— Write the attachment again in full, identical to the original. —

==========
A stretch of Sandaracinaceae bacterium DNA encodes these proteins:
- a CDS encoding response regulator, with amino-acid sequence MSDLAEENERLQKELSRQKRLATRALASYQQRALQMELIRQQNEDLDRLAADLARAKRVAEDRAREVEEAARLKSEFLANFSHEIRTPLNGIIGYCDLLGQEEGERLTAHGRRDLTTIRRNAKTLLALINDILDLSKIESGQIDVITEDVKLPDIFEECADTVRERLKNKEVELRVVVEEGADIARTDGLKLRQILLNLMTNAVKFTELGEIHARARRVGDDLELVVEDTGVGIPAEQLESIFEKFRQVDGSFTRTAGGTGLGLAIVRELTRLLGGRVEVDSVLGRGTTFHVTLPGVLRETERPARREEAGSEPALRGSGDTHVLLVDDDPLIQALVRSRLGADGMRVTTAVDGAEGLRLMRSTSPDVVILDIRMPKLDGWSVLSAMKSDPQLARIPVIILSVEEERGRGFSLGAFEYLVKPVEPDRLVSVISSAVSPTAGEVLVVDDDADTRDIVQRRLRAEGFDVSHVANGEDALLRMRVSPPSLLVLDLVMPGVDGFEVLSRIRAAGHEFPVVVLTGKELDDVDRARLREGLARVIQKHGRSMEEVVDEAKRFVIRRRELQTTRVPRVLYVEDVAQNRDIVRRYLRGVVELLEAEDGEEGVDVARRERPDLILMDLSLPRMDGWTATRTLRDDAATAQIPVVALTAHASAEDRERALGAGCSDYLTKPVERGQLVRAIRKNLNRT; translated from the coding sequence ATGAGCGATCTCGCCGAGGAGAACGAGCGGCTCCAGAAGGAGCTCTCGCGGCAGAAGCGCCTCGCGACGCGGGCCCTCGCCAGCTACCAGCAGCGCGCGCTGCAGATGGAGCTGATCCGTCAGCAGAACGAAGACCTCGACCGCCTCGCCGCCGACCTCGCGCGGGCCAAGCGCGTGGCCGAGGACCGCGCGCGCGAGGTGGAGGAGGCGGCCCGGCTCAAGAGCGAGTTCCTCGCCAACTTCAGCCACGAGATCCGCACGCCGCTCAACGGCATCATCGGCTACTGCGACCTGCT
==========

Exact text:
A stretch of Sandaracinaceae bacterium DNA encodes these proteins:
- a CDS encoding response regulator, with amino-acid sequence MSDLAEENERLQKELSRQKRLATRALASYQQRALQMELIRQQNEDLDRLAADLARAKRVAEDRAREVEEAARLKSEFLANFSHEIRTPLNGIIGYCDLLGQEEGERLTAHGRRDLTTIRRNAKTLLALINDILDLSKIESGQIDVITEDVKLPDIFEECADTVRERLKNKEVELRVVVEEGADIARTDGLKLRQILLNLMTNAVKFTELGEIHARARRVGDDLELVVEDTGVGIPAEQLESIFEKFRQVDGSFTRTAGGTGLGLAIVRELTRLLGGRVEVDSVLGRGTTFHVTLPGVLRETERPARREEAGSEPALRGSGDTHVLLVDDDPLIQALVRSRLGADGMRVTTAVDGAEGLRLMRSTSPDVVILDIRMPKLDGWSVLSAMKSDPQLARIPVIILSVEEERGRGFSLGAFEYLVKPVEPDRLVSVISSAVSPTAGEVLVVDDDADTRDIVQRRLRAEGFDVSHVANGEDALLRMRVSPPSLLVLDLVMPGVDGFEVLSRIRAAGHEFPVVVLTGKELDDVDRARLREGLARVIQKHGRSMEEVVDEAKRFVIRRRELQTTRVPRVLYVEDVAQNRDIVRRYLRGVVELLEAEDGEEGVDVARRERPDLILMDLSLPRMDGWTATRTLRDDAATAQIPVVALTAHASAEDRERALGAGCSDYLTKPVERGQLVRAIRKNLNRT; translated from the coding sequence ATGAGCGATCTCGCCGAGGAGAACGAGCGGCTCCAGAAGGAGCTCTCGCGGCAGAAGCGCCTCGCGACGCGGGCCCTCGCCAGCTACCAGCAGCGCGCGCTGCAGATGGAGCTGATCCGTCAGCAGAACGAAGACCTCGACCGCCTCGCCGCCGACCTCGCGCGGGCCAAGCGCGTGGCCGAGGACCGCGCGCGCGAGGTGGAGGAGGCGGCCCGGCTCAAGAGCGAGTTCCTCGCCAACTTCAGCCACGAGATCCGCACGCCGCTCAACGGCATCATCGGCTACTGCGACCTGCT